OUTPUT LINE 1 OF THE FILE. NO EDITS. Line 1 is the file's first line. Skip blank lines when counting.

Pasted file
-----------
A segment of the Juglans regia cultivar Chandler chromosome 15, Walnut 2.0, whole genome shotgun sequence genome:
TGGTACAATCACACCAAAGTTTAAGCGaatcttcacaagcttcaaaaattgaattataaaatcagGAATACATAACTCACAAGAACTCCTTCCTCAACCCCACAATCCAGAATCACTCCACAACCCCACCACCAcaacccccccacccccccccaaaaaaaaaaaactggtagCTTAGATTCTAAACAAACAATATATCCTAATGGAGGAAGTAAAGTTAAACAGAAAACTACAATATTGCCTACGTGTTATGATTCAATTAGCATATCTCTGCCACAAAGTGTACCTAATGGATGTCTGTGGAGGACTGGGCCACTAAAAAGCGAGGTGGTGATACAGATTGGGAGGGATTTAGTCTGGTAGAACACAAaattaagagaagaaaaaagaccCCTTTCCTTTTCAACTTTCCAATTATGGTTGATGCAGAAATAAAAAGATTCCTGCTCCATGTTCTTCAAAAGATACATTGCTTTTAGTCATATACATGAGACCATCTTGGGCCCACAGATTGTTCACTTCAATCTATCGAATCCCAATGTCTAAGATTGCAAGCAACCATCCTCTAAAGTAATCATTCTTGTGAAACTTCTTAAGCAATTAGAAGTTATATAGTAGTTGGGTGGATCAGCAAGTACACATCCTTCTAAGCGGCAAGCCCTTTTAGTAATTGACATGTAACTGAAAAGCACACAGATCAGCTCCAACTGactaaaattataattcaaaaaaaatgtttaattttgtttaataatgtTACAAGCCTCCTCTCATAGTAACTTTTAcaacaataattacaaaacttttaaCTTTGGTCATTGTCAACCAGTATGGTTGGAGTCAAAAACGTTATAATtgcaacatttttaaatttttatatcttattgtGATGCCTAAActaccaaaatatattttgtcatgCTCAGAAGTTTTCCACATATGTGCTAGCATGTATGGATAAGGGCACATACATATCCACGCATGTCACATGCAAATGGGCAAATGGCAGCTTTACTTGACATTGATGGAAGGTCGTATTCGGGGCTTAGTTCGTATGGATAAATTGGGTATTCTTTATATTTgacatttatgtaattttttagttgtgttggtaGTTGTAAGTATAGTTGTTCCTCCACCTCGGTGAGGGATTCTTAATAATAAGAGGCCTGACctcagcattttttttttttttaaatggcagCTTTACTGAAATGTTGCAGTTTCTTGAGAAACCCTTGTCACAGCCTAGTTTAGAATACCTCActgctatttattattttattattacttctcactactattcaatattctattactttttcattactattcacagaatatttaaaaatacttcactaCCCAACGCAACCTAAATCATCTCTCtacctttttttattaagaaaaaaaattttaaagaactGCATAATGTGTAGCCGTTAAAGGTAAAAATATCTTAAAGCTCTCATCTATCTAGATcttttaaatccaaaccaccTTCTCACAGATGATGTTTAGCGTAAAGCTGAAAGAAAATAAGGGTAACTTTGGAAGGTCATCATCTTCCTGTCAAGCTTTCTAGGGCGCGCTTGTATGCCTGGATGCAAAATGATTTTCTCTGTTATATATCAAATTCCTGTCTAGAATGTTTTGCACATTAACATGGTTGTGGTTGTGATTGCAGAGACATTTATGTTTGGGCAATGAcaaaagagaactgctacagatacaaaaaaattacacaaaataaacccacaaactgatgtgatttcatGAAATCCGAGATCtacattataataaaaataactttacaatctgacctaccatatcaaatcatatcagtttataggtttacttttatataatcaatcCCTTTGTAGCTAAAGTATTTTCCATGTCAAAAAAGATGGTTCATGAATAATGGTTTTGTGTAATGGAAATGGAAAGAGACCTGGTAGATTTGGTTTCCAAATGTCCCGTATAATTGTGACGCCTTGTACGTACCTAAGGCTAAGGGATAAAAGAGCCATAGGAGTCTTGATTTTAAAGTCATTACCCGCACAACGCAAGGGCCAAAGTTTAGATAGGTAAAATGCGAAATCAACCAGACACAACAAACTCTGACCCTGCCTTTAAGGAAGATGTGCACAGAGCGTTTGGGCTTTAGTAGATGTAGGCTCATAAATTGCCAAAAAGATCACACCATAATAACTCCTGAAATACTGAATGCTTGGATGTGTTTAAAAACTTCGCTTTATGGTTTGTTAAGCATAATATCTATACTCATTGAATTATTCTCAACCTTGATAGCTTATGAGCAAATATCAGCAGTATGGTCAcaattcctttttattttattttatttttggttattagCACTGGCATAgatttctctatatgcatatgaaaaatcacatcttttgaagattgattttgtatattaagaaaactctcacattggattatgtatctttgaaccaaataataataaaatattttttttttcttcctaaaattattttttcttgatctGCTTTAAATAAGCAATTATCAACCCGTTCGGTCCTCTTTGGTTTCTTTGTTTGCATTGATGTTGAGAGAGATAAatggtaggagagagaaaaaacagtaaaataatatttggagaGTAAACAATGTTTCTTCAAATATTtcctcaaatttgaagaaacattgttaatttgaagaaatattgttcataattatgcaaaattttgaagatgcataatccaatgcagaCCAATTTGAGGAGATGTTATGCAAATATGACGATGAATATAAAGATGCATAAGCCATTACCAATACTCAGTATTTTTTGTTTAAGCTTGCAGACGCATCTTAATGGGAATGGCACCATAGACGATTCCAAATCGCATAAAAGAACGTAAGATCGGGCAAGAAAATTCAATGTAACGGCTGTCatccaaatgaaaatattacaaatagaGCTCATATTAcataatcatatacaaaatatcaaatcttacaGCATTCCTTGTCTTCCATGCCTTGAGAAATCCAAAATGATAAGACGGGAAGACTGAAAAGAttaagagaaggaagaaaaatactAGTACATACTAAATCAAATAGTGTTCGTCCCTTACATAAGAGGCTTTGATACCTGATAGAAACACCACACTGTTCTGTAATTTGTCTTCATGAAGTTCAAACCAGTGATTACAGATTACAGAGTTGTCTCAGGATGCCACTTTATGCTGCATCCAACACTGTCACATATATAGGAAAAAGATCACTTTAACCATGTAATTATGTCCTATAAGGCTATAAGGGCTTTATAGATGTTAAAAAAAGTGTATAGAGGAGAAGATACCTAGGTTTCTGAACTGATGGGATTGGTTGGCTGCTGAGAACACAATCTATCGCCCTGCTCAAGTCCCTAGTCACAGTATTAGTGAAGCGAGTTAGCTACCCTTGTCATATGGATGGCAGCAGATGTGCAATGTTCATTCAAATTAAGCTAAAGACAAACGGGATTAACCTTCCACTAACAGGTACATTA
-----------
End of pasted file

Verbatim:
A segment of the Juglans regia cultivar Chandler chromosome 15, Walnut 2.0, whole genome shotgun sequence genome: